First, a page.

When is UX online research surpassing UX lab testing?
Welcome to the future of online research.
If we look back on the last 10 years, we can see that usability testing and online research in general has hardly changed. Although it may seem as though it has improved on a technical level, we continue to use the same screen capture software, and improvements in eye tracking have been gradual and by no means revolutionary.
Other industries such as online marketing undergo continuous change, introducing something new every 2 or 3 years and redefining the pillars it is based on. Over the last years, something similar happened in traditional market research in which according to the annual study of ESOMAR 2012 online marketing accounts for 22% and by this is ranked well above phone interviews with 13%, focus groups (13%) and face to face interviews (11%).
This development is not surprising as user experience research is a much newer discipline than market research. It is therefore understandable that market research was the first field to adapt running online studies. However, current surveys and technology developments suggest a promising future for user experience research.
In the “salary survey” created by UPA a.k.a. User Experience Professional Association in 2007, remote online research without a moderator was not even listed. Two years later, in 2009, 18% of those who were interviewed two years earlier stated that they had used unmoderated usability research in the past year. In 2011, the total number of UX researchers who responded that they conducted Remote Usability Testing climbed to 23%, turning this online research method into the one with the highest percentage growth.
UX Software solutions researchers use for Remote Usability Testing are main drivers behind the expansion of remote user research. User Experience Tools have significantly reduced the gap between qualitative information collected in traditional in-lab research and quantitative data gathered by remote user testing. Not only that, UX software solutions also support researchers in analysing quantitative data in order to better understand qualitative information and facilitate data interpretation.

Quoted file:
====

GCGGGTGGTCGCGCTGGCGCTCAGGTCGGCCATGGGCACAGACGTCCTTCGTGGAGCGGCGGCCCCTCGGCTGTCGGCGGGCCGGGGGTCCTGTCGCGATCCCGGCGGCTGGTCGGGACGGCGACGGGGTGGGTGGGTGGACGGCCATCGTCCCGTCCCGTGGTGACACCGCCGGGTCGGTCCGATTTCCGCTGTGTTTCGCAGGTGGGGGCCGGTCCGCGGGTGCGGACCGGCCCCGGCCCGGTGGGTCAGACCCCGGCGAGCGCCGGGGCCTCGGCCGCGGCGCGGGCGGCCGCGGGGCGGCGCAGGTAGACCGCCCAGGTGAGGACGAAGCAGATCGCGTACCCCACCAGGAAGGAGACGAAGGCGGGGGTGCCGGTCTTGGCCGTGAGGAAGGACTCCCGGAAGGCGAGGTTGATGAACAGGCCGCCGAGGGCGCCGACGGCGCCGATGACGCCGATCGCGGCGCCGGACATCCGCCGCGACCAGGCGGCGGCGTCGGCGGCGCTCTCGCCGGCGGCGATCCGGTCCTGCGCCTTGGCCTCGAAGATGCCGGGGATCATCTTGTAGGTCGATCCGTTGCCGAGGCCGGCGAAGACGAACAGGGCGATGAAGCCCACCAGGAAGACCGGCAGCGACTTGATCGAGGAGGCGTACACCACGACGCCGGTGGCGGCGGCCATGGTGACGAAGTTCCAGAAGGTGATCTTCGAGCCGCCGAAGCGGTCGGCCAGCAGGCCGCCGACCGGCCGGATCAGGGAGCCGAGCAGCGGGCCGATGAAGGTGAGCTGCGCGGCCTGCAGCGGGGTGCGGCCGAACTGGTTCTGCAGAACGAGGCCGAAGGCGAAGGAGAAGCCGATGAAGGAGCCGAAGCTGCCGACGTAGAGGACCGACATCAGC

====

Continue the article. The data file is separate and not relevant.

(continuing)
The most remarkable change has been the ability to record user videos and audio feedback as well as capture the users’ browsing sessions and combine them with quantitative UX metrics such as task success rates, time and clicks per task, or navigation paths. Obtaining the videos of 200 users and being able to filter them by success rates, reasons for abandoning or users who clicked on a particular page, has significantly increased the quality of information collected and combines the best of qualitative and quantitative research.
Although this only refers to information captured in a remote user test, there have been other improvements in areas such as quality control of user data. Being able to automatically screen out users who reply too fast or only generate a certain number of clicks, these factors have led to researchers quickly adopting this user testing method. Other fundamental improvements include the automatic validation of task success upon completing a task, or the ability to use different methodologies such as card sorting, task-based tests or screenshot click testing in the same study.
To say that Remote Usability Testing will surpass lab testing is something few dare to predict, however the question is when will the “surpassing” happen.